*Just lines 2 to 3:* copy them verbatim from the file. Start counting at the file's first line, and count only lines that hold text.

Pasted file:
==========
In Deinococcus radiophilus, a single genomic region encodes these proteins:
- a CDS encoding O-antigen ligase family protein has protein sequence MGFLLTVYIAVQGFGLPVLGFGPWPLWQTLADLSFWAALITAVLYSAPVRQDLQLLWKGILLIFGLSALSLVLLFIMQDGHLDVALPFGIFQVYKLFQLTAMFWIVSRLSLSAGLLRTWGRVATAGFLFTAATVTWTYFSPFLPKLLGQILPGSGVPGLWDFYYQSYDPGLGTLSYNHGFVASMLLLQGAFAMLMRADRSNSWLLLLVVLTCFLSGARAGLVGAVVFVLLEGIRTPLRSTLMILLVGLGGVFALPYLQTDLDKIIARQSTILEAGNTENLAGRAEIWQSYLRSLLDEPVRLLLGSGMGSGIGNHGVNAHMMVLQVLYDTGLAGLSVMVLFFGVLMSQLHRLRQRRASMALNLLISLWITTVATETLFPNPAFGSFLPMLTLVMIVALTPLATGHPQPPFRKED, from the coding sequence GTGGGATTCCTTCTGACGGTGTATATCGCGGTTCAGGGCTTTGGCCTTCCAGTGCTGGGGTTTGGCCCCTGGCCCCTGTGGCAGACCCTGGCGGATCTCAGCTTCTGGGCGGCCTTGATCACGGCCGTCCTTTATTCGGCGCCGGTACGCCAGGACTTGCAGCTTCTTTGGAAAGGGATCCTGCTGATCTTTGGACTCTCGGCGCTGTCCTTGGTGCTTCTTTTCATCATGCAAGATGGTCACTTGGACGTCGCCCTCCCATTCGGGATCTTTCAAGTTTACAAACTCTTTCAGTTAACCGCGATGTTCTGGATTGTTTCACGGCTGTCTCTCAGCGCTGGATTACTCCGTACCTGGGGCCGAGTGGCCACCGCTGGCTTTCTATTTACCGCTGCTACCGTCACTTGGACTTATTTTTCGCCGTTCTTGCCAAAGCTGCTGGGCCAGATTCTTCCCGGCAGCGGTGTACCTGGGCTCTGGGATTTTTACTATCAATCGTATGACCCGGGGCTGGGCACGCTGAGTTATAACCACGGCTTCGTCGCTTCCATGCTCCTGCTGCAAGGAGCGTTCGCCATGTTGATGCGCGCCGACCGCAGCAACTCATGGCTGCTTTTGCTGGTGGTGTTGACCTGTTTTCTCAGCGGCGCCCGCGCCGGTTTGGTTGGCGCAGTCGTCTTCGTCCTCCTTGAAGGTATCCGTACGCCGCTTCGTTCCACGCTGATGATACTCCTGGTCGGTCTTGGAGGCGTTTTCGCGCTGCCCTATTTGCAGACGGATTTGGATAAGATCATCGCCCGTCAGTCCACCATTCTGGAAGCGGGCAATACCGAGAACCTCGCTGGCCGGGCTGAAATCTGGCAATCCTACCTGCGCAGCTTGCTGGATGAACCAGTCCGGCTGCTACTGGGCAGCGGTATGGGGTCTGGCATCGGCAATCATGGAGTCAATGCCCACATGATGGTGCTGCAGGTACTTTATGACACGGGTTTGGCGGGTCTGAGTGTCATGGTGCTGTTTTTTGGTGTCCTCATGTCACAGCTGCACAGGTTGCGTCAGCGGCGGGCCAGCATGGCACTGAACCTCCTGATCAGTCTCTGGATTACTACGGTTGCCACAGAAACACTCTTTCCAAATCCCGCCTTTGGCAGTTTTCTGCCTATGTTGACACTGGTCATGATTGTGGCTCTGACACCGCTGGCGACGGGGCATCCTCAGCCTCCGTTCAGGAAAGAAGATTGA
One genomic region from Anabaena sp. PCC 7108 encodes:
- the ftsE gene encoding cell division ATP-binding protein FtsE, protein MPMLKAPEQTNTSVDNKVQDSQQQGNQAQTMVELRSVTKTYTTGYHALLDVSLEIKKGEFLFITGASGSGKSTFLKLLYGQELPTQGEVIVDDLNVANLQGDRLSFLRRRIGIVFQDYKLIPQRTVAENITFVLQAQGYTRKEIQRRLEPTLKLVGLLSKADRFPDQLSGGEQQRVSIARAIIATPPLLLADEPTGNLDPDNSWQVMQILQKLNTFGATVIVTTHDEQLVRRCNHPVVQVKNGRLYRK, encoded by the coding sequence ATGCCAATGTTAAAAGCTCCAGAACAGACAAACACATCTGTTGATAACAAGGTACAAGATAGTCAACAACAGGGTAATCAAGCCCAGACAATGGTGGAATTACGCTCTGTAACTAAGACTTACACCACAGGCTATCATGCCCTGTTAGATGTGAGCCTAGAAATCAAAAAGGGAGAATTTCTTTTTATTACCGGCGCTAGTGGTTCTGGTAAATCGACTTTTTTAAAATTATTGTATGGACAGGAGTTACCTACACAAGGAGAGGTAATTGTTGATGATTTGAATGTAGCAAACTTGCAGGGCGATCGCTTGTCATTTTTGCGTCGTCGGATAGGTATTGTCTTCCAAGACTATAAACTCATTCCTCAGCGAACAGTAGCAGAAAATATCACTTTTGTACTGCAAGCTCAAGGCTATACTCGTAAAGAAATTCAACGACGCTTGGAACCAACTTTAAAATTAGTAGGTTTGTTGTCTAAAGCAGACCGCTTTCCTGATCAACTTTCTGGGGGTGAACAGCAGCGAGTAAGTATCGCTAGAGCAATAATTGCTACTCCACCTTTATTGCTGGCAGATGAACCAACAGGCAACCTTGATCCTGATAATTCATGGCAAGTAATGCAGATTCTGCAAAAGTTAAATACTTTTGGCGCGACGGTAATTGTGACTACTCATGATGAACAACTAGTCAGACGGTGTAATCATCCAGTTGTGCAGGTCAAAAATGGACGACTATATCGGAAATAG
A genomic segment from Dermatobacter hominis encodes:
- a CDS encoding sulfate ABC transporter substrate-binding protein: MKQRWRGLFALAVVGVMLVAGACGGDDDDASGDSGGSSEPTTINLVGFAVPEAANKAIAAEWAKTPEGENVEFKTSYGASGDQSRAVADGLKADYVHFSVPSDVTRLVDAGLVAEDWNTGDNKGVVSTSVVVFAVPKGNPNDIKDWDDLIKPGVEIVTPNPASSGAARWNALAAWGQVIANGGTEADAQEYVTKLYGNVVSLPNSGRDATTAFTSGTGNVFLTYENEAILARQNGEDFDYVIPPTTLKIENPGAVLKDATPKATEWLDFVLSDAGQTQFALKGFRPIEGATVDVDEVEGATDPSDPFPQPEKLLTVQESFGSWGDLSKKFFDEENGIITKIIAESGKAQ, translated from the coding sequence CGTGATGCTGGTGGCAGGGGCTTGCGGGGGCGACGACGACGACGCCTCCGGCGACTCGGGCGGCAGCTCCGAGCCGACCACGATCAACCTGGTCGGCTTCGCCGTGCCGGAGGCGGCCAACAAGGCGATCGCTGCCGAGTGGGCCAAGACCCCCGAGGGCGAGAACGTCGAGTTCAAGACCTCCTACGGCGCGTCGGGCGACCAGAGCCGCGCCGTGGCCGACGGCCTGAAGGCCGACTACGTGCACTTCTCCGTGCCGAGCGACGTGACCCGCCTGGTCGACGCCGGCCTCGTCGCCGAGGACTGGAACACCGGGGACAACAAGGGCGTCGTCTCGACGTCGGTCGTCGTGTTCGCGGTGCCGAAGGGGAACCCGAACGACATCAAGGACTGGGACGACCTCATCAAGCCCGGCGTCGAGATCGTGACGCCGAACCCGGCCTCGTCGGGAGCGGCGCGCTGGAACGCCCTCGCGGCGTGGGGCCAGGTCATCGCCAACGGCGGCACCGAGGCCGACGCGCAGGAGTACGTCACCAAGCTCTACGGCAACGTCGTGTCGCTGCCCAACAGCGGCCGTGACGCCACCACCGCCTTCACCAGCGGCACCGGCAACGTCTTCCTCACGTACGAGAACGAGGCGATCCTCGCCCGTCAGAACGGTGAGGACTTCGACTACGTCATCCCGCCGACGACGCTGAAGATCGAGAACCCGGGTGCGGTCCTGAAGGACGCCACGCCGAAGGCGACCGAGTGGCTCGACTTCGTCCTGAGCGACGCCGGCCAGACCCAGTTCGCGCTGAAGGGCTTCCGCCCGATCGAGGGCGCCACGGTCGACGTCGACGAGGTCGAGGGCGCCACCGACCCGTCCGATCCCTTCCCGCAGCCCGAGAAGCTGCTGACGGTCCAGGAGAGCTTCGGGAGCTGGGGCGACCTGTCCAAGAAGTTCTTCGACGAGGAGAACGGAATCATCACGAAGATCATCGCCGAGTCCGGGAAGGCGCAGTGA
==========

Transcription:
- a CDS encoding O-antigen ligase family protein has protein sequence MGFLLTVYIAVQGFGLPVLGFGPWPLWQTLADLSFWAALITAVLYSAPVRQDLQLLWKGILLIFGLSALSLVLLFIMQDGHLDVALPFGIFQVYKLFQLTAMFWIVSRLSLSAGLLRTWGRVATAGFLFTAATVTWTYFSPFLPKLLGQILPGSGVPGLWDFYYQSYDPGLGTLSYNHGFVASMLLLQGAFAMLMRADRSNSWLLLLVVLTCFLSGARAGLVGAVVFVLLEGIRTPLRSTLMILLVGLGGVFALPYLQTDLDKIIARQSTILEAGNTENLAGRAEIWQSYLRSLLDEPVRLLLGSGMGSGIGNHGVNAHMMVLQVLYDTGLAGLSVMVLFFGVLMSQLHRLRQRRASMALNLLISLWITTVATETLFPNPAFGSFLPMLTLVMIVALTPLATGHPQPPFRKED, from the coding sequence GTGGGATTCCTTCTGACGGTGTATATCGCGGTTCAGGGCTTTGGCCTTCCAGTGCTGGGGTTTGGCCCCTGGCCCCTGTGGCAGACCCTGGCGGATCTCAGCTTCTGGGCGGCCTTGATCACGGCCGTCCTTTATTCGGCGCCGGTACGCCAGGACTTGCAGCTTCTTTGGAAAGGGATCCTGCTGATCTTTGGACTCTCGGCGCTGTCCTTGGTGCTTCTTTTCATCATGCAAGATGGTCACTTGGACGTCGCCCTCCCATTCGGGATCTTTCAAGTTTACAAACTCTTTCAGTTAACCGCGATGTTCTGGATTGTTTCACGGCTGTCTCTCAGCGCTGGATTACTCCGTACCTGGGGCCGAGTGGCCACCGCTGGCTTTCTATTTACCGCTGCTACCGTCACTTGGACTTATTTTTCGCCGTTCTTGCCAAAGCTGCTGGGCCAGATTCTTCCCGGCAGCGGTGTACCTGGGCTCTGGGATTTTTACTATCAATCGTATGACCCGGGGCTGGGCACGCTGAGTTATAACCACGGCTTCGTCGCTTCCATGCTCCTGCTGCAAGGAGCGTTCGCCATGTTGATGCGCGCCGACCGCAGCAACTCATGGCTGCTTTTGCTGGTGGTGTTGACCTGTTTTCTCAGCGGCGCCCGCGCCGGTTTGGTTGGCGCAGTCGTCTTCGTCCTCCTTGAAGGTATCCGTACGCCGCTTCGTTCCACGCTGATGATACTCCTGGTCGGTCTTGGAGGCGTTTTCGCGCTGCCCTATTTGCAGACGGATTTGGATAAGATCATCGCCCGTCAGTCCACCATTCTGGAAGCGGGCAATACCGAGAACCTCGCTGGCCGGGCTGAAATCTGGCAATCCTACCTGCGCAGCTTGCTGGATGAACCAGTCCGGCTGCTACTGGGCAGCGGTATGGGGTCTGGCATCGGCAATCATGGAGTCAATGCCCACATGATGGTGCTGCAGGTACTTTATGACACGGGTTTGGCGGGTCTGAGTGTCATGGTGCTGTTTTTTGGTGTCCTCATGTCACAGCTGCACAGGTTGCGTCAGCGGCGGGCCAGCATGGCACTGAACCTCCTGATCAGTCTCTGGATTACTACGGTTGCCACAGAAACACTCTTTCCAAATCCCGCCTTTGGCAGTTTTCTGCCTATGTTGACACTGGTCATGATTGTGGCTCTGACACCGCTGGCGACGGGGCATCCTCAGCCTCCGTTCAGGAAAGAAGATTGA
One genomic region from Anabaena sp. PCC 7108 encodes: